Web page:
Turning the Tables on Depression


    Depression is a serious malady, affecting about 18.8 million Americans, or 9.5 percent of the U.S. population. Ten million American children are currently taking antidepressants. And these numbers represent only those who have actively sought help, not the millions of others who remain undiagnosed.

    So let’s cut to the chase: A lot of people need help.

    According to conventional medicine, one of the outcomes, or effects, of depression is a lack of desire. The conventional medical model tells us that when we are depressed, we lose desire not only for our basic needs, such as food, sleep, work, and cleanliness, but also for things that once excited us — activities such as long runs, travel, crossword puzzles, movies, music, sex, political activism, or watching our favorite team play on Sundays. According to the prevailing approach toward depression, if we treat the depression, the desire for these activities will inevitably return.

    But according to Kabbalah, conventional medicine has it exactly backwards. This is why: “Kabbalistically, lack of desire is the cause of depression, not the result of it!” And this can make all the difference in how to approach depression.

    Kabbalah is the 4,000-year old body of wisdom that addresses both the spiritual and physical laws of this world. I like to think of it as a technology for life, because it’s grounded in principles that can be scientifically proven and are also highly effective on a practical level.

    When it comes to depression, I have my own personal story to share. In 2004, my father and teacher, Rav Philip Berg, suffered a stroke. Until then, he had represented an unshakable strength and power that lay beyond physicality. He was our modern day superhero — one who effortlessly traversed the physical and spiritual terrain of this universe.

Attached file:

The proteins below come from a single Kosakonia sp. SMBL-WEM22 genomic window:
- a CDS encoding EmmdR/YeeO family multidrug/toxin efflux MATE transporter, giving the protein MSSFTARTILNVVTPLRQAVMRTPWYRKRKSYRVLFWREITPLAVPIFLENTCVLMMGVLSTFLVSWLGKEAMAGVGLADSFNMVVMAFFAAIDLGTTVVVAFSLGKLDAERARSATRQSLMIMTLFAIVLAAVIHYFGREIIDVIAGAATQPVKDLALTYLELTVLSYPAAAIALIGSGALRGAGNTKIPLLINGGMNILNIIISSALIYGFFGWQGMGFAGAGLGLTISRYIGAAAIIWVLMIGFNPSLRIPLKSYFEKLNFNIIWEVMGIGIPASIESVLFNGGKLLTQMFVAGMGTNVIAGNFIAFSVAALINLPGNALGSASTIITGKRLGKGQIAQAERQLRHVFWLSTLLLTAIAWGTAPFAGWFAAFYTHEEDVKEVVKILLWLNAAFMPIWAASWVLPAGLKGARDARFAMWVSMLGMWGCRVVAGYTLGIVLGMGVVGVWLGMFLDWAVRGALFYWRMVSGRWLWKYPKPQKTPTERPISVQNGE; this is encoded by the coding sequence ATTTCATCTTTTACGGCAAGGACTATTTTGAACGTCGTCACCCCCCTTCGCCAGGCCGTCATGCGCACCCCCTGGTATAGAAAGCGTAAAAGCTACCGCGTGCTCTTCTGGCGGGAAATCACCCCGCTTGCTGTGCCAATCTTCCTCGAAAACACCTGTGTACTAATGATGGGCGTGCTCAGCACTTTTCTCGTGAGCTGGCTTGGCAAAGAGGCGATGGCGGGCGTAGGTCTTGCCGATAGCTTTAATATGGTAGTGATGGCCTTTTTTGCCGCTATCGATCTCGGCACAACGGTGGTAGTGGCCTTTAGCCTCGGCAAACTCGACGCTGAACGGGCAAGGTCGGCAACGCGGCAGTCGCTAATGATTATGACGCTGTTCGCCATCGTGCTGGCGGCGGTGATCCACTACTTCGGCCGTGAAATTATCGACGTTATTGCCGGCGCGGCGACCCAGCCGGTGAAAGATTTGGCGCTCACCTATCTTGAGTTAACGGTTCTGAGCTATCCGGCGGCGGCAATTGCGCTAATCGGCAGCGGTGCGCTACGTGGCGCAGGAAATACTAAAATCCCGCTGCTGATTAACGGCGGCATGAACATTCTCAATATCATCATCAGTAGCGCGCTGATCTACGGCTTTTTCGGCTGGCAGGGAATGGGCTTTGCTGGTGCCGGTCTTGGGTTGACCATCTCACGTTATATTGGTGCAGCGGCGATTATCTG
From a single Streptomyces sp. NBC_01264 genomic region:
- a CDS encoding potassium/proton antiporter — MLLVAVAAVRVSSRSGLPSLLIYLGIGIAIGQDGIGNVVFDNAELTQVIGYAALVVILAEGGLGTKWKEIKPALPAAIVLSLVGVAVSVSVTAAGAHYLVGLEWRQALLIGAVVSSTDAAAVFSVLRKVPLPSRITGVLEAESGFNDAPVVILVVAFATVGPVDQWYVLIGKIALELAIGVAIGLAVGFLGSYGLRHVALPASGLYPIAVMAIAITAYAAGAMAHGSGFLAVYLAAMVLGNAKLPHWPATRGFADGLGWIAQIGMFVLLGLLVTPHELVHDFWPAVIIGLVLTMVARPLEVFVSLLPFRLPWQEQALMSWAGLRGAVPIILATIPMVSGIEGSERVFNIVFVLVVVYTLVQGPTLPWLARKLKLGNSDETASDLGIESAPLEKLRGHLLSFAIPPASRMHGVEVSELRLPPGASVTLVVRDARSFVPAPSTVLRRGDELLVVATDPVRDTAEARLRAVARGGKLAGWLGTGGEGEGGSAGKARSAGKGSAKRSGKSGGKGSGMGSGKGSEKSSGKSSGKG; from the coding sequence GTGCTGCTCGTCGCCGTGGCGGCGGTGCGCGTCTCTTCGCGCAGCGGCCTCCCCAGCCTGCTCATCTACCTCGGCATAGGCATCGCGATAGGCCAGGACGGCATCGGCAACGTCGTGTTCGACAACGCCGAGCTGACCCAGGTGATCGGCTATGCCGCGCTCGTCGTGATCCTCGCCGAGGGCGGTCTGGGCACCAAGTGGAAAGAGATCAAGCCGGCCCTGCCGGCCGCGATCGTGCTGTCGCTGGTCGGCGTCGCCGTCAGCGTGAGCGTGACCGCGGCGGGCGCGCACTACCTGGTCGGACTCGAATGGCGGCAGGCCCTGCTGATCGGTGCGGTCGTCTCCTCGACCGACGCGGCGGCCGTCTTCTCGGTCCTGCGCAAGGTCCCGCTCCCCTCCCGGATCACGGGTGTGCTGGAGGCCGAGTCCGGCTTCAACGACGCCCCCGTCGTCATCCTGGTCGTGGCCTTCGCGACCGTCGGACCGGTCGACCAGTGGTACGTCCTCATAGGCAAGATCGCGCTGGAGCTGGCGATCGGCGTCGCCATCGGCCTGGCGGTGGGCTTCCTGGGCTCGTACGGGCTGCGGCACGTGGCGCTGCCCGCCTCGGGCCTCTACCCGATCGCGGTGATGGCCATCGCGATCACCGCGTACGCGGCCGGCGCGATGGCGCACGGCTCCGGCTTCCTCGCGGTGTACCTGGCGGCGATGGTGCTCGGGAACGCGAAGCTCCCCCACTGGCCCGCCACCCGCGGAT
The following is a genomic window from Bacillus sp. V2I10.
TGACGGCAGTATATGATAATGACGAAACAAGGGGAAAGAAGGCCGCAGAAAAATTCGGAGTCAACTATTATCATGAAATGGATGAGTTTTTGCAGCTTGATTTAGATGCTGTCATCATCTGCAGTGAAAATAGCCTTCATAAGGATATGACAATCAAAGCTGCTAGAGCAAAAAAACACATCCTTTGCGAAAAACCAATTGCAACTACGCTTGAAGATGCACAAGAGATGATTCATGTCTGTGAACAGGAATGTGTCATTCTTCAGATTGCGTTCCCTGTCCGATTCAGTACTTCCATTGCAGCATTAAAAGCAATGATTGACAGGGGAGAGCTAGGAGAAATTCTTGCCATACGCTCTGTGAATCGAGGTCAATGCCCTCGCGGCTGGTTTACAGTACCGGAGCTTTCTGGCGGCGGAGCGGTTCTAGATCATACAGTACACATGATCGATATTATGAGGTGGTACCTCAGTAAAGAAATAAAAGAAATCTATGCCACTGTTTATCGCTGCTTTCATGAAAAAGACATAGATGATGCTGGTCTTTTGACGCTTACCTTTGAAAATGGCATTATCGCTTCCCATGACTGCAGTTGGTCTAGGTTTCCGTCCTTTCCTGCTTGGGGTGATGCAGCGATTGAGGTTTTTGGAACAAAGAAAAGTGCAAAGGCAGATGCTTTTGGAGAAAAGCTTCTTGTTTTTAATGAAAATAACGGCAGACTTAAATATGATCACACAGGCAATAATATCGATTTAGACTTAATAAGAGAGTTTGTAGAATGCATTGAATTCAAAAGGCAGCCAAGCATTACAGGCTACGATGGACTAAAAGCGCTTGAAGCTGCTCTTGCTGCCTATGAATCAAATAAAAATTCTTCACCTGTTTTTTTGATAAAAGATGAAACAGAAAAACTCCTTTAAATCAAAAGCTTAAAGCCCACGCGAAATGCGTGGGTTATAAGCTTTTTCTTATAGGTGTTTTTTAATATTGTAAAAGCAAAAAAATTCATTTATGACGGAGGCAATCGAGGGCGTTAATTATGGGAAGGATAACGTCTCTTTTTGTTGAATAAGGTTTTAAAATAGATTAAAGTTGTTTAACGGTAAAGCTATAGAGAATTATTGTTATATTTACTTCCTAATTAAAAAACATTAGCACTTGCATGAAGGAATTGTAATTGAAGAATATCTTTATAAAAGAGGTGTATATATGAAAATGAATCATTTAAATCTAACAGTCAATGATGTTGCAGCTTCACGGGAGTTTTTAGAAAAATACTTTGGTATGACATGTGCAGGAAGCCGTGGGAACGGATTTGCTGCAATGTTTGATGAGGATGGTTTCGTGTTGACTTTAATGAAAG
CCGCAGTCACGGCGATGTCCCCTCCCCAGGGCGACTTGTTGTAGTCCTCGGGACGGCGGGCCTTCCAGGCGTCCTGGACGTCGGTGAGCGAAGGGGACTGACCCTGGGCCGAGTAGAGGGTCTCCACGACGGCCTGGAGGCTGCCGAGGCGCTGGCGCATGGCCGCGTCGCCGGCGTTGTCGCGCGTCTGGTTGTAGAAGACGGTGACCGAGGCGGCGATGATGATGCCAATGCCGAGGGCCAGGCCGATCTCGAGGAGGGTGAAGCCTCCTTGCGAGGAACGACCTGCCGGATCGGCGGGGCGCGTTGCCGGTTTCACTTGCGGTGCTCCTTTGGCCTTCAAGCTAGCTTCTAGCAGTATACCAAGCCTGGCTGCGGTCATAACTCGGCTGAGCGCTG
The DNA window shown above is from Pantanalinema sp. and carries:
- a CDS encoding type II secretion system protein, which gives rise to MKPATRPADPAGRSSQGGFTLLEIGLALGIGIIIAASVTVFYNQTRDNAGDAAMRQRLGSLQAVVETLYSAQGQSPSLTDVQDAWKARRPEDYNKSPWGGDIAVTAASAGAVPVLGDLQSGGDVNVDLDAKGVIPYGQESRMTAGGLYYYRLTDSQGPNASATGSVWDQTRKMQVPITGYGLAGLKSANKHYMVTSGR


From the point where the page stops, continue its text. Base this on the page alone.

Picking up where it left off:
Today, the simple fact that he walks and talks and teaches is a miracle. But the Rav is not the same Rav I knew. He has quietly transformed from a real live superhero at the forefront of a movement into an historic man in the background who once did something that had never been done before. For me, my father just left. And when he left, for the first time in my life I felt alone, with a big, ugly black hole that I now had to face every morning of every waking day.

    A dark, empty one

    I found myself depressed. My cave was a dark, empty one. My depression was compounded by the expectation that I placed on myself and that I felt from others, which was that I wasn’t supposed to be susceptible to depression. I had all the tools at my disposal to bounce back, right?

    I spent the better part of the next two years of my life researching and writing Rebooting, my new book about depression. It was while doing this work that I really began to understand what had happened on that life-changing day. That day was the beginning of an entire chapter — my first real, personal test of how the system of Kabbalah works. Writing a book about depression helped me face the pain, wake up from shutting down, and see what the Rav’s illness had come to teach me. I could not have written a book or shared this wisdom with people in such a sincere and honest way if I had not gone through the darkness myself. I have experienced firsthand what I discuss, and I have used the tools that I suggest. And it’s through the process of using the tools and sharing that I am on the other side of depression today.